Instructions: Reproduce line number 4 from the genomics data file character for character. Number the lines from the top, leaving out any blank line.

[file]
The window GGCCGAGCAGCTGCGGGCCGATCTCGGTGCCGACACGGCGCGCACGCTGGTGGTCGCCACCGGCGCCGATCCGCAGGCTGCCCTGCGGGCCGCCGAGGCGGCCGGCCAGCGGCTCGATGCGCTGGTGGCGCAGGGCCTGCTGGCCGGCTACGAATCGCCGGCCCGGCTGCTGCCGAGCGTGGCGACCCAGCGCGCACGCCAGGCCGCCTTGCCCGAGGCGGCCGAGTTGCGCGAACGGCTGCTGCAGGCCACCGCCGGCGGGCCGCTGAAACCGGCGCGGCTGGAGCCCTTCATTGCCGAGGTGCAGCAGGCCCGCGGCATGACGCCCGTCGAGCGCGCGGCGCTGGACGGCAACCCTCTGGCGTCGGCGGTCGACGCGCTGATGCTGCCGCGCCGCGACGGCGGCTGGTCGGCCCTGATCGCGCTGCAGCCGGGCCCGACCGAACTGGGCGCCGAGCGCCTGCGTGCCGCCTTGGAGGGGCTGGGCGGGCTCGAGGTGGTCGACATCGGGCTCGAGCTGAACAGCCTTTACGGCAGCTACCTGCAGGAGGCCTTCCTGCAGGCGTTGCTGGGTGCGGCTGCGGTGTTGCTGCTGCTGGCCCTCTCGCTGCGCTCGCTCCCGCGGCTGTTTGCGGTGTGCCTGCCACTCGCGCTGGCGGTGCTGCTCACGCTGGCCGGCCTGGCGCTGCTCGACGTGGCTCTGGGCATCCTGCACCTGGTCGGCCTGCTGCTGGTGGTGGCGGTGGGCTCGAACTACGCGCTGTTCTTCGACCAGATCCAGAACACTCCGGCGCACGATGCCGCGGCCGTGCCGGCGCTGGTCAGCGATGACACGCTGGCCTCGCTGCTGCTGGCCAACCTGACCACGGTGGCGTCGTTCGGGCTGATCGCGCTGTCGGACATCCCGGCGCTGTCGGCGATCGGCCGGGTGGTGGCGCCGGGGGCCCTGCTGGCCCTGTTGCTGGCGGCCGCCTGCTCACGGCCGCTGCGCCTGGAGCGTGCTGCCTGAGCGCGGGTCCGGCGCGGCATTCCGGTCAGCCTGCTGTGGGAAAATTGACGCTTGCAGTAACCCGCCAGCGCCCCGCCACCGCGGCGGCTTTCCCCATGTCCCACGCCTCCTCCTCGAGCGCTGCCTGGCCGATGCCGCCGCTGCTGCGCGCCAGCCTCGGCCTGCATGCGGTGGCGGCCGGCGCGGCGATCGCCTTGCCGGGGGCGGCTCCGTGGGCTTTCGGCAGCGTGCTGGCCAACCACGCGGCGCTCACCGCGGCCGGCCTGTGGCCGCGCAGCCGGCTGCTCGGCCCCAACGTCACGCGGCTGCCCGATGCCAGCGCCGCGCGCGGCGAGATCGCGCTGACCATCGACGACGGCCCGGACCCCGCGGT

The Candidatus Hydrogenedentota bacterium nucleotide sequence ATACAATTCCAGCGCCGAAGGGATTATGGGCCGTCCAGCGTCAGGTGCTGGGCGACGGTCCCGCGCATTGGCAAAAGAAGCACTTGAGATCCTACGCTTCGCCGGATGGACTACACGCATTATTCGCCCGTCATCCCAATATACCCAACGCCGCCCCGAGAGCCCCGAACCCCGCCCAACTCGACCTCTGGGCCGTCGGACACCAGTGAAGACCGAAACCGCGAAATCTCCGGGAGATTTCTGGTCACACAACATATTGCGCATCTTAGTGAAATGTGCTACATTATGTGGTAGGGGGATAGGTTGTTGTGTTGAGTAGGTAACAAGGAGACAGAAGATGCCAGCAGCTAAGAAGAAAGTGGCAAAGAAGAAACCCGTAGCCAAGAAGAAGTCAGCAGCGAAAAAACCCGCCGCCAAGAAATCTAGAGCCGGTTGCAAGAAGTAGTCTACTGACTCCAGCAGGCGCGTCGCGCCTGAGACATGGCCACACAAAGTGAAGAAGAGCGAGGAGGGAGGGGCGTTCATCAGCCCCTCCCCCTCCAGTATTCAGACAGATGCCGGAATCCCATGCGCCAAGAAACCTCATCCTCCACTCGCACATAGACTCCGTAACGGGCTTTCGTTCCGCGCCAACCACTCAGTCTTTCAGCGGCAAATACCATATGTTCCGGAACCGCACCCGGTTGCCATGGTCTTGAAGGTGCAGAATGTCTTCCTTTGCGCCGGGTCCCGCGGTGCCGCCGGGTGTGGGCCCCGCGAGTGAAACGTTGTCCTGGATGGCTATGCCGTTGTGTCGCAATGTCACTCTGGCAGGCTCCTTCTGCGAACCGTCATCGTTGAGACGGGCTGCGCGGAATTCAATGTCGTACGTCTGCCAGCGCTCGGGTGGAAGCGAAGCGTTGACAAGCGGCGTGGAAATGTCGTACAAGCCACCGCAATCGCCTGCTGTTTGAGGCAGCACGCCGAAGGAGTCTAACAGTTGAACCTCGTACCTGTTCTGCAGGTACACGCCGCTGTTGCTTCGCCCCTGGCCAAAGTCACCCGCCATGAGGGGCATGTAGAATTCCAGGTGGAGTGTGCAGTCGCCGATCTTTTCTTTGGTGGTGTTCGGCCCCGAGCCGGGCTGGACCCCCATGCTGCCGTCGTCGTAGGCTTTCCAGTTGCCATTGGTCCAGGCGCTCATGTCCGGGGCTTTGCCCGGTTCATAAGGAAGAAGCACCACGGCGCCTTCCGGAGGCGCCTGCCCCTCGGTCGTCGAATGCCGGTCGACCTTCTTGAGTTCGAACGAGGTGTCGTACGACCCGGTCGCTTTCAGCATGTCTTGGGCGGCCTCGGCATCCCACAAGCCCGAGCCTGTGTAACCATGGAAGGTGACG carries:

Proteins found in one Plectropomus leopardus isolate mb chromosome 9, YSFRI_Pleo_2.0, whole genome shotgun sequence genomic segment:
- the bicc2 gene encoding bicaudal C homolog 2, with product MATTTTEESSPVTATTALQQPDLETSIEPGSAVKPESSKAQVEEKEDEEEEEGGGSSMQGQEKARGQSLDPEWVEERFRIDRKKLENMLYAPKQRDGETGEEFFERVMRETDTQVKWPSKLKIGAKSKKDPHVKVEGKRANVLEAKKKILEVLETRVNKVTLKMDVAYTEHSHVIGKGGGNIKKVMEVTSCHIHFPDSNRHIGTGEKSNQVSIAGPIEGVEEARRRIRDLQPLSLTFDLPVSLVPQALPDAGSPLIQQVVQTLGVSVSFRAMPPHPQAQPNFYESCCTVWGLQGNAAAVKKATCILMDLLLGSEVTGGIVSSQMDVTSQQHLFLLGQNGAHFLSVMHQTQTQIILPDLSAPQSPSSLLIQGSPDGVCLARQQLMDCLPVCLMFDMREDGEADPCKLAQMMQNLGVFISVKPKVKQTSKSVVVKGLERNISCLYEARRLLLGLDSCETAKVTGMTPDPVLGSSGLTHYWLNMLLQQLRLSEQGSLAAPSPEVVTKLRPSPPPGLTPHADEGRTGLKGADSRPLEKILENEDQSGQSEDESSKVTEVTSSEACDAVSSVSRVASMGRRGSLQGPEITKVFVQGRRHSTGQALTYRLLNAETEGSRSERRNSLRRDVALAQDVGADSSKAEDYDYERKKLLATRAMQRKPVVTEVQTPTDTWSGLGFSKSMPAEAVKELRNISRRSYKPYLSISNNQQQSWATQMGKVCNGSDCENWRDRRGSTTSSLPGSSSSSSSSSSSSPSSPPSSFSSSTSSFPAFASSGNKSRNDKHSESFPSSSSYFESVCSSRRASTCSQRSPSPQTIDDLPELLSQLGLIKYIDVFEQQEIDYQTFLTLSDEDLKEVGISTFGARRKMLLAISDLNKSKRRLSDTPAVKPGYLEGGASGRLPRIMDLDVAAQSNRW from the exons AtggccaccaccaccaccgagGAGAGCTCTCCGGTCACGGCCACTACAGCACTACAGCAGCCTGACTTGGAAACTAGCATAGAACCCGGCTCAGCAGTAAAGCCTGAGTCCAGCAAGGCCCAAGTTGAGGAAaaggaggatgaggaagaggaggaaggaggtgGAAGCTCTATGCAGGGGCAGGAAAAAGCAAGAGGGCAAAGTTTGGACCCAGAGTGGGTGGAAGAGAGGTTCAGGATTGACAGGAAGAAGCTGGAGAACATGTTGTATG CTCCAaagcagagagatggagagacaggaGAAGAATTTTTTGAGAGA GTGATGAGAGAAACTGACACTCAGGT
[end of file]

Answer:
- the bicc2 gene encoding bicaudal C homolog 2, with product MATTTTEESSPVTATTALQQPDLETSIEPGSAVKPESSKAQVEEKEDEEEEEGGGSSMQGQEKARGQSLDPEWVEERFRIDRKKLENMLYAPKQRDGETGEEFFERVMRETDTQVKWPSKLKIGAKSKKDPHVKVEGKRANVLEAKKKILEVLETRVNKVTLKMDVAYTEHSHVIGKGGGNIKKVMEVTSCHIHFPDSNRHIGTGEKSNQVSIAGPIEGVEEARRRIRDLQPLSLTFDLPVSLVPQALPDAGSPLIQQVVQTLGVSVSFRAMPPHPQAQPNFYESCCTVWGLQGNAAAVKKATCILMDLLLGSEVTGGIVSSQMDVTSQQHLFLLGQNGAHFLSVMHQTQTQIILPDLSAPQSPSSLLIQGSPDGVCLARQQLMDCLPVCLMFDMREDGEADPCKLAQMMQNLGVFISVKPKVKQTSKSVVVKGLERNISCLYEARRLLLGLDSCETAKVTGMTPDPVLGSSGLTHYWLNMLLQQLRLSEQGSLAAPSPEVVTKLRPSPPPGLTPHADEGRTGLKGADSRPLEKILENEDQSGQSEDESSKVTEVTSSEACDAVSSVSRVASMGRRGSLQGPEITKVFVQGRRHSTGQALTYRLLNAETEGSRSERRNSLRRDVALAQDVGADSSKAEDYDYERKKLLATRAMQRKPVVTEVQTPTDTWSGLGFSKSMPAEAVKELRNISRRSYKPYLSISNNQQQSWATQMGKVCNGSDCENWRDRRGSTTSSLPGSSSSSSSSSSSSPSSPPSSFSSSTSSFPAFASSGNKSRNDKHSESFPSSSSYFESVCSSRRASTCSQRSPSPQTIDDLPELLSQLGLIKYIDVFEQQEIDYQTFLTLSDEDLKEVGISTFGARRKMLLAISDLNKSKRRLSDTPAVKPGYLEGGASGRLPRIMDLDVAAQSNRW from the exons AtggccaccaccaccaccgagGAGAGCTCTCCGGTCACGGCCACTACAGCACTACAGCAGCCTGACTTGGAAACTAGCATAGAACCCGGCTCAGCAGTAAAGCCTGAGTCCAGCAAGGCCCAAGTTGAGGAAaaggaggatgaggaagaggaggaaggaggtgGAAGCTCTATGCAGGGGCAGGAAAAAGCAAGAGGGCAAAGTTTGGACCCAGAGTGGGTGGAAGAGAGGTTCAGGATTGACAGGAAGAAGCTGGAGAACATGTTGTATG CTCCAaagcagagagatggagagacaggaGAAGAATTTTTTGAGAGA GTGATGAGAGAAACTGACACTCAGGT